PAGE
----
Types of Greenhouses and Green House Gardening
Green House Gardening
A greenhouse enriches any garden. Besides colour in the greenhouse itself all the year round, it is also a source of colour for the house and the garden, since many of the brilliantly coloured flowering and foliage plants seen in the garden later in the year start life in the green house in winter, and those houseplants and pot plants which display such brilliant blooms in the lounge may be nourished in the greenhouse.
A small greenhouse may not be profitable for growing vegetables or fruit, but what could be tastier than your ownout of season and freshly picked? , and are other interesting greenhouse crops, and are becoming more popular.
The types ofavailable are wide and varied and so the type of greenhouse you choose depends largely on what you wish to use it for, and how much you are prepared to spend on it (both on buying it and running it).
The construction of a greenhouse is related to its use. The glass-to-ground-level types are suitable for growing tall plants planted in the greenhouse border itself such asor carnations. They are also good for plants which need maximum light at ground level, such as lettuces. If you want to use the greenhouse for pot plants, one with low wooden, concrete panelled or brick walls would be suitable. Some greenhouses combine glass-to-ground on one side with low walling on the other. The glass-to-ground-level types are more costly to heat, since glass loses heat in winter more rapidly than brick or wood, so for cold or exposed situations the low wall types are a better buy.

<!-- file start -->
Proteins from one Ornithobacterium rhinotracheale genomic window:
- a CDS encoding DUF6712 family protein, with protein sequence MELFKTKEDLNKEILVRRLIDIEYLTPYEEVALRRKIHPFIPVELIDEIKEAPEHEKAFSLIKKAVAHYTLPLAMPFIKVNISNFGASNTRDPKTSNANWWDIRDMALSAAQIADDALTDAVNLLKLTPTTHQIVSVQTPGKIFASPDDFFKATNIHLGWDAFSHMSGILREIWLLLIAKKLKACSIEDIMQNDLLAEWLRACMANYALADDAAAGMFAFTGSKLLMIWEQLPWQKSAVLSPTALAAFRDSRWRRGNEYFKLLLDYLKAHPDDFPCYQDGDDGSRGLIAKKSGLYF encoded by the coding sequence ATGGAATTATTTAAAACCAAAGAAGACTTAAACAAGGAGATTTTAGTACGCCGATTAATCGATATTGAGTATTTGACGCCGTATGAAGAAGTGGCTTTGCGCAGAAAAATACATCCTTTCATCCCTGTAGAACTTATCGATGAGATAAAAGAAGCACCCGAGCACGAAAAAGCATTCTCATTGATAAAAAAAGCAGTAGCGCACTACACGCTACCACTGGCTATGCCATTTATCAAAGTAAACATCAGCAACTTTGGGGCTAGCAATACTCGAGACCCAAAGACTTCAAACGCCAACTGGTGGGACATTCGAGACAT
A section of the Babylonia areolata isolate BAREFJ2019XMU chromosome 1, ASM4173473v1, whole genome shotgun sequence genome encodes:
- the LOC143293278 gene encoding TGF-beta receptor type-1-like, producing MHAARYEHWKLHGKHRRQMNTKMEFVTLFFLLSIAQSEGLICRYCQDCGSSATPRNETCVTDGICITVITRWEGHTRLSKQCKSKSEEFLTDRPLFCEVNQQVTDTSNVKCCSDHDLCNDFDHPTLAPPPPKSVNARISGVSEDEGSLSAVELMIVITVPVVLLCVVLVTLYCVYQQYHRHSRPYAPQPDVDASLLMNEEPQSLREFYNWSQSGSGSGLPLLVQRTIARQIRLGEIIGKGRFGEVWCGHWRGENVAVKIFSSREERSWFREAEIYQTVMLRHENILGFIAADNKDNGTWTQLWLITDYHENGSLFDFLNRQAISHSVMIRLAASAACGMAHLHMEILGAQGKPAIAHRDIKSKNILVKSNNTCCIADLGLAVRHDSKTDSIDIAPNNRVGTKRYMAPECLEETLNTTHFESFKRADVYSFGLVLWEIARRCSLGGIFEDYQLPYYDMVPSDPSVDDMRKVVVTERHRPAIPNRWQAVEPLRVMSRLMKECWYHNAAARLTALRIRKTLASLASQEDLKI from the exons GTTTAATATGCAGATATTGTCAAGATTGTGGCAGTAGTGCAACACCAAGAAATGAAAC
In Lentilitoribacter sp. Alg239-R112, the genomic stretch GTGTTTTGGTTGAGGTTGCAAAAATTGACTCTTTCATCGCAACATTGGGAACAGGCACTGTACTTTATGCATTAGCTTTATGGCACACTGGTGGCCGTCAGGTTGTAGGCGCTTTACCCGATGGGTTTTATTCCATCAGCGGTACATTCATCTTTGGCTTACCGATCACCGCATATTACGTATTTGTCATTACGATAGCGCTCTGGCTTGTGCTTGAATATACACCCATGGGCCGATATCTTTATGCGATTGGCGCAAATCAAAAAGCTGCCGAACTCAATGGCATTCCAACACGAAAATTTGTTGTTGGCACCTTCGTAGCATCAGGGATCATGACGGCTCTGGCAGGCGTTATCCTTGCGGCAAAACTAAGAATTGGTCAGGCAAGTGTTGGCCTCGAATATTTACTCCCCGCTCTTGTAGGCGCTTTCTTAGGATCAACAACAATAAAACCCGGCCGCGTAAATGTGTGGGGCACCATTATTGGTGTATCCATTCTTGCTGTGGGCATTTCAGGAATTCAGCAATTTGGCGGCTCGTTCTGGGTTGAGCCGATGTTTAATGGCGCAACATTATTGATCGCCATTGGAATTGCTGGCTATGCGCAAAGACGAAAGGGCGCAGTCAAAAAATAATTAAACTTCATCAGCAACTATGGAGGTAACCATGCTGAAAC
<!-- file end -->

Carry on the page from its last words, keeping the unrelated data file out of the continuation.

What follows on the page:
Conventional span-roof greenhouses are available in a variety of sizes. The most popular size is 8 x 10 feet. Larger and smaller ones are also easily obtainable. Modern-looking spherical, curved or hexagonal greenhouses have the advantages of trapping the greatest possible amount of light, but they must be well ventilated to prevent overheating on sunny days in summer. This usually means using a cooling fan.
Choose a greenhouse which has been well designed and which is built of tough materials. The modern aluminium alloy types of greenhouses are good, and high-quality galvanised steel will last a lifetime, but paint it regularly unless you are certain that it is completely resistant to rust. Oak is tough and there are designs which provide for sturdy internal bracing. Red cedar is also tough and very attractive and lasts well if treated to an occasional coat of preservative.
When choosing a greenhouse see whether it can be easily extended later on, whether it can be easily constructed and whether a putty or a no-putty system is used to fix the glass. Modern putties are much longer-lasting than the old-fashioned ones.
One of the most economical and convenient, and certainly the most space saving, is the lean-to, which can be sited against any wall except one facing north.
Before buying a greenhouse check with your local authority to see whether you need planning permission to build it. You probably will not, but you should check.
The site for your greenhouse should be as sheltered as possible without being overshadowed. If you erect the greenhouse with its length running from east to west it will get the benefit of most of the winter sun: if you give it a north-south alignment all parts will receive the maximum amount of summer sunlight. The east-west alignment is generally the best choice because you can alter plant positions in summer so that those needing most sunlight receive it.
Most greenhouse manufacturers supply comprehensive instructions on the erection of their greenhouses. They can usually be erected by unskilled labour. The first thing to make sure of is that the site is level. Low brick walls may be made with ordinary Fletton bricks, a 3 to 1 ratio of sand and Portland cement, and the skilful use of spirit level and measure. Follow the manufacturer’s glazing instructions carefully or you will have to contend with a leaking greenhouse. Plastic types of greenhouses are cheap, but are less efficient at trapping light and encourage condensation.